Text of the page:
DOT IG concerned over runway incursions, FAA budget control
With runway incursions averaging one a day and close calls averaging one every 10 days, the Transportation Department’s inspector general has called on the FAA to follow through on its plans to train pilots to avoid runway incursions and use technology to warn pilots and controllers of potential incidents.
Citing the October 2001 crash between an MD-80 airliner and a Citation in Milan, Italy, which killed 118 people, DOT IG Kenneth Mead warned that the potential exists for similar accidents in the U.S.
In addition, some operational errors still pose a significant safety risk, with an average of three operational errors per day and one serious error every three days (in which a collision was barely averted). To reduce these incidents further, Mead said, the FAA needs to ensure that air traffic controllers who make operational errors receive additional training.
Mead did credit the FAA with reducing runway incursions from 407 in fiscal year 2001 to 338 in FY 2002, due in part to the agency’s “aggressive actions” to reduce these incidents. The FAA established a system to categorize runway incursions by severity of risk and has reduced the number of close calls (those runway incursions in the two highest categories) from 53 in FY 2001 to 37 in FY 2002.
Operational errors were down from an all-time high of almost 1,200 in 2001 to 1,061 in 2002, and Mead noted that FAA initiatives to reduce these errors included issuing guidance to improve regional plans for operational error reduction, and establishing a system to rate the severity of operational errors so that the FAA can focus its resources on reducing the most serious errors.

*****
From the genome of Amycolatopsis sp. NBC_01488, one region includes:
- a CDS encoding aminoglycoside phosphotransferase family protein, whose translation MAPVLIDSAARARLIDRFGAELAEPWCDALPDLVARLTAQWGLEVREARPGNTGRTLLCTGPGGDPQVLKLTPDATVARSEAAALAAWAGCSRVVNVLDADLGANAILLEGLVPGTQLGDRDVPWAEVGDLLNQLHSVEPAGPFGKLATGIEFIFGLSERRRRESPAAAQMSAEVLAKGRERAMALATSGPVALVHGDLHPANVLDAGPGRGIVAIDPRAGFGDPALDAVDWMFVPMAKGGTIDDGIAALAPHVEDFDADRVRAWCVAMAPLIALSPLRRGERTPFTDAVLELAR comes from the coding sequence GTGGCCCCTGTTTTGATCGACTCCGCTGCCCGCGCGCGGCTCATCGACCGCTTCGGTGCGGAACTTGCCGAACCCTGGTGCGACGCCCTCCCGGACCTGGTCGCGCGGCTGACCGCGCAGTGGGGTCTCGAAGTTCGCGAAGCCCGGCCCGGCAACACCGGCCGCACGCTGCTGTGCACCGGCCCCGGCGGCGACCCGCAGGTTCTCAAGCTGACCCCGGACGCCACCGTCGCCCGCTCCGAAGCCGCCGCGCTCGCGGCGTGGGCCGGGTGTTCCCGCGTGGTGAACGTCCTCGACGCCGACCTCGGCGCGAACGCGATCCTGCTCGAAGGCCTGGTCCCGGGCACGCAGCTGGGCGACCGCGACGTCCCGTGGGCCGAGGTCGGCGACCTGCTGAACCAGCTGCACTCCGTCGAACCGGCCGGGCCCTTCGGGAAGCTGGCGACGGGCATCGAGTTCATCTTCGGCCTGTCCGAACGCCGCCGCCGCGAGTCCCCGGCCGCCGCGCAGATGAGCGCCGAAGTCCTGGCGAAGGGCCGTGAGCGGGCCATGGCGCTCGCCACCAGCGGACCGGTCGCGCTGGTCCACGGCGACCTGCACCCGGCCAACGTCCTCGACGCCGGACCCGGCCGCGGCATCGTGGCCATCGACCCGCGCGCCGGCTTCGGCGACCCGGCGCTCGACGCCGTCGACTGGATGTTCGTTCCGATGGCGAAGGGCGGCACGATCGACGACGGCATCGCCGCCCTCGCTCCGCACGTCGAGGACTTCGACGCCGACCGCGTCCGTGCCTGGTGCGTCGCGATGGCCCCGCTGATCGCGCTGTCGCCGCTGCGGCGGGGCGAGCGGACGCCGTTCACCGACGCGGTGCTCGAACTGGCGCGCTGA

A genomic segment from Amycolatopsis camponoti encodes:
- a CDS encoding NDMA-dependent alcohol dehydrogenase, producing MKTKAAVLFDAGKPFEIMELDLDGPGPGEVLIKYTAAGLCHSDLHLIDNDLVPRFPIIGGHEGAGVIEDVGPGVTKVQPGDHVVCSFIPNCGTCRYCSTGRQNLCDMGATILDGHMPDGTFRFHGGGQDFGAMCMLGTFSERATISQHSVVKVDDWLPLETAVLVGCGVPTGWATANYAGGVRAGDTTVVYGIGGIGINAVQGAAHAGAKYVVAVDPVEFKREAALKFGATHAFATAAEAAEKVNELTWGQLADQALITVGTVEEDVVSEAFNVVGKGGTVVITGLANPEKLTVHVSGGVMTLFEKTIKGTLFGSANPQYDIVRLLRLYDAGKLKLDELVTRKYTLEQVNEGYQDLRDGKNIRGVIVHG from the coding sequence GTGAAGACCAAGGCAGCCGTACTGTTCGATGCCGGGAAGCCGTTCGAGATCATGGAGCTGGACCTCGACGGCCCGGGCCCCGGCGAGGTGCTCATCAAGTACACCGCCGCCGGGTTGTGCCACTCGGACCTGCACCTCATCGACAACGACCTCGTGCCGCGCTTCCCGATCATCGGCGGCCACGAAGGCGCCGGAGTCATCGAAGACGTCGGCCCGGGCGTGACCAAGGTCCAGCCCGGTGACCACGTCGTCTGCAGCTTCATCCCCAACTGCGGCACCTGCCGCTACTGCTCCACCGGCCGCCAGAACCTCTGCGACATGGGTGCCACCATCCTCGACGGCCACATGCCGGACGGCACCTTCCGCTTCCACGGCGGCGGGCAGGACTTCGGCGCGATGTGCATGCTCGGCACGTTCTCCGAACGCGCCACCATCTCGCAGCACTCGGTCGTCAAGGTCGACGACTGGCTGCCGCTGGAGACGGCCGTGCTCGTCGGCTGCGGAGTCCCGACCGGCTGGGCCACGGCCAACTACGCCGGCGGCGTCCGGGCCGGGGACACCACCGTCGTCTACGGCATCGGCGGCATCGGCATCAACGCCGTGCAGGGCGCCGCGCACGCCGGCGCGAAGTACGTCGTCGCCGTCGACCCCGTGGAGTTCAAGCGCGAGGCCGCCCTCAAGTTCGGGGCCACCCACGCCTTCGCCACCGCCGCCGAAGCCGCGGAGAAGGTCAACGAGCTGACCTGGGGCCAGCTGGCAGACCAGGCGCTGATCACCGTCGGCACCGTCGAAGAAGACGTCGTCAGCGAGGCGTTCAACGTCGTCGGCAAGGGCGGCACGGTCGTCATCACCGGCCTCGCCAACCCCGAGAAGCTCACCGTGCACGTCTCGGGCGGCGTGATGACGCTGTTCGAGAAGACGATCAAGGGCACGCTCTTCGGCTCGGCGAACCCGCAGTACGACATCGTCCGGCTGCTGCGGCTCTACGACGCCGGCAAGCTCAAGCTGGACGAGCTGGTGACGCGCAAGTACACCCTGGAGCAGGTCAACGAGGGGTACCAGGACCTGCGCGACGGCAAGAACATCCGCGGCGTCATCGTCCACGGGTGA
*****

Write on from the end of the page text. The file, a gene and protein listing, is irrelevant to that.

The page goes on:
“A lot of people deserve some credit for that, in addition to the economic forces,” said Mead. “There’s been less traffic, less GA traffic, for example, but it’s the airports, the airlines, pilots and the FAA.” He cautioned, however, that despite an 11-percent reduction in operational errors and a 17-percent reduction in runway incursions, “Let’s not get complacent.”
Reducing the risk of aviation accidents due to operational errors and runway
incursions is among the Transportation Department’s Top Management Challenges, according to an annual report released by Mead’s office.
With the expiration of the Aviation Investment and Reform Act for the 21st Century (AIR-21) on September 30, the DOT will be faced with getting a reauthorization bill through Congress to cover the cost of running the FAA. Meanwhile, Mead warned that over the next six years, the estimated tax revenues in the Aviation Trust Fund are expected to be about 19 percent lower than was anticipated before 9/11.
“I will counsel against raising taxes,” Mead told reporters shortly after the report was issued. “I think the FAA, especially the operations side of the FAA, needs to look at what the airlines are going through, and they need to begin to engage in a serious way in cost control.” He added, “I don’t believe that there’s been a lot of financial discipline at the FAA.”